The Jarrod Kenny-captained Hawks beat the Rams 91-76 in a tempestuous affair at Cowles Stadium, Christchurch, on June 1 in the two sides' only match before tonight this winter.
"I always look at it as another game," says Rusbatch, looking forward to another challenge from his former team.
It's not lost on the ex-Rams co-skipper, who is on debut here, that the Hawks have displaced the Rams from the top four rungs.
Rusbatch reckons it'll be a different challenge for Canterbury at the PG Arena because the vocal support from Cowles Stadium will not be there.
The Christchurch clash was a vital one with Coronel considering it one to define the parameters of the Final Four with no love lost on either side. The Rams, he had said, had got "a little bit sulky", something they needed to be if they were going to change the nature of the game.
Ironically the Hawks had displaced the Rams from fourth to fifth rung of the NBL ladder in that match as well.
In keeping with the pinch and a punch for the first day of the month, Kenny and swingman Dion Prewster had put Rams' leading points scorer, Xavier Thames, on a leash.
Tonight they won't have to worry about Thames because he is reportedly on leave to exchange wedding vows.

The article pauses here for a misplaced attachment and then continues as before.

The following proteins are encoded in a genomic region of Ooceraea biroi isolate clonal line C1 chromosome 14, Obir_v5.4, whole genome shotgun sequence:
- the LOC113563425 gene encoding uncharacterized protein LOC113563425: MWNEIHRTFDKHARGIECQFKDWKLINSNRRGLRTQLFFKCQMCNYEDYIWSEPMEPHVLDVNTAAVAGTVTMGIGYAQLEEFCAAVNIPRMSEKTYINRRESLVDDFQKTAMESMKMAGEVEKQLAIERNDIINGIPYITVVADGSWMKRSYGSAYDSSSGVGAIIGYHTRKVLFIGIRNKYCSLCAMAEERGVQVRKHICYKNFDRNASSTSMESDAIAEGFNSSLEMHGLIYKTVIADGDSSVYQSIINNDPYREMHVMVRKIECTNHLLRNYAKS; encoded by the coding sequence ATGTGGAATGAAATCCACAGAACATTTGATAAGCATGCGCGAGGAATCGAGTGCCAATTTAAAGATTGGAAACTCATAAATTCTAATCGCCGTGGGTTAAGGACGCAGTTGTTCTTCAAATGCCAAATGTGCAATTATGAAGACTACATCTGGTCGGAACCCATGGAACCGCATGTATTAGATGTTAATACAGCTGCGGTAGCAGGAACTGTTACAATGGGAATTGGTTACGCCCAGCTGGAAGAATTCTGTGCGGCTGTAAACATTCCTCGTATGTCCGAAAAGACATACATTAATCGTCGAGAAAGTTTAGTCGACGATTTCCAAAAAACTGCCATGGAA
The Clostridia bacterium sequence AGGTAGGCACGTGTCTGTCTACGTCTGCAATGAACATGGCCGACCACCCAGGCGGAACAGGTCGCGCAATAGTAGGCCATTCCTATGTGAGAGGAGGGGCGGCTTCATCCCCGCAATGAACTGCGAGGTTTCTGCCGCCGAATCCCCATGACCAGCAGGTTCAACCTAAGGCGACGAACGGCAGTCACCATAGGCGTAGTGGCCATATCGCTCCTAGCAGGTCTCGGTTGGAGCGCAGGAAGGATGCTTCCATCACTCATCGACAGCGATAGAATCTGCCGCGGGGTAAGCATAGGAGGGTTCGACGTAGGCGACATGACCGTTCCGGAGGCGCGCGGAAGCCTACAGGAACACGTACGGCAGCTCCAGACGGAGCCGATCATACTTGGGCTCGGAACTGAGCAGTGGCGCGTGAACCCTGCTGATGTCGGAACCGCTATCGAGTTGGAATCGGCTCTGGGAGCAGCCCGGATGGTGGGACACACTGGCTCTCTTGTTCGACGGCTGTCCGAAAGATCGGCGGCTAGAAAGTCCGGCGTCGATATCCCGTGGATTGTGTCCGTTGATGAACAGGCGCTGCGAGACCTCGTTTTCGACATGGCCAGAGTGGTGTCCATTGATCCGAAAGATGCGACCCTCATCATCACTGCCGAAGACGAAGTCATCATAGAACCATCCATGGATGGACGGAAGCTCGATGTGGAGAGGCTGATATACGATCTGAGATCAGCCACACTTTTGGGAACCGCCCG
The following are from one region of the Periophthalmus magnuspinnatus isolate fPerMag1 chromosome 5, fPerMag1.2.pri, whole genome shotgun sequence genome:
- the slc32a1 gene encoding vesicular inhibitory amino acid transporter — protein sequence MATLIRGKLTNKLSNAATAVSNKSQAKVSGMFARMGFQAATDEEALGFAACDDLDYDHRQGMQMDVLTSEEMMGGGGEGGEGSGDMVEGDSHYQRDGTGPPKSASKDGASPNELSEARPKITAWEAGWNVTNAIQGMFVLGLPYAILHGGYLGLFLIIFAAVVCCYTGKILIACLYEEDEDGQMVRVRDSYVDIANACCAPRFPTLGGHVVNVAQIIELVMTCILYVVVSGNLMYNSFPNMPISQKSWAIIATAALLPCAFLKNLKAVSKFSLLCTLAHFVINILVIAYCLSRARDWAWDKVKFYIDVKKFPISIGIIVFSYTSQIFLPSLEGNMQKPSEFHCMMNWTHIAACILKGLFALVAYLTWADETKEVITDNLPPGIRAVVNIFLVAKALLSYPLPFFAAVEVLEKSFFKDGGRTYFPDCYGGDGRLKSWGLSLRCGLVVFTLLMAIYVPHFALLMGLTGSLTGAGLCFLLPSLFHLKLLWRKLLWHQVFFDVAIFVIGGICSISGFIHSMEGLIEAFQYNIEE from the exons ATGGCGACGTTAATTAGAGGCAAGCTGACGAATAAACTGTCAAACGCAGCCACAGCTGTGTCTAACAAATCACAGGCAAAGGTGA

Ray Cowells III, who played for Mike Pero Nelson Giants and made the All Star 5 two seasons ago, has assumed the mantle of little general after making his debut in their 102-91 loss to the Giants in Christchurch last Saturday.
Of course, trying to stop the bloke who's come here from competing in the top league in France will be another item on the agenda, considering he averaged 25.7 points a game in 2016.
But winning on one's home turf is never a given and the Hawks won't need to be reminded.
That invoice came on June 23 when the Alonzo Burton-skippered Augusta Taranaki Mountainairs came here, pushed the envelope into extra time after they were locked 83-83 before putting on a don't-argue fend for a 90-84 victory.
While Australian import centre Angus Brandt was away in Boomers' duty across the ditch that day, Rusbatch doesn't think that's why the Hawks had succumbed.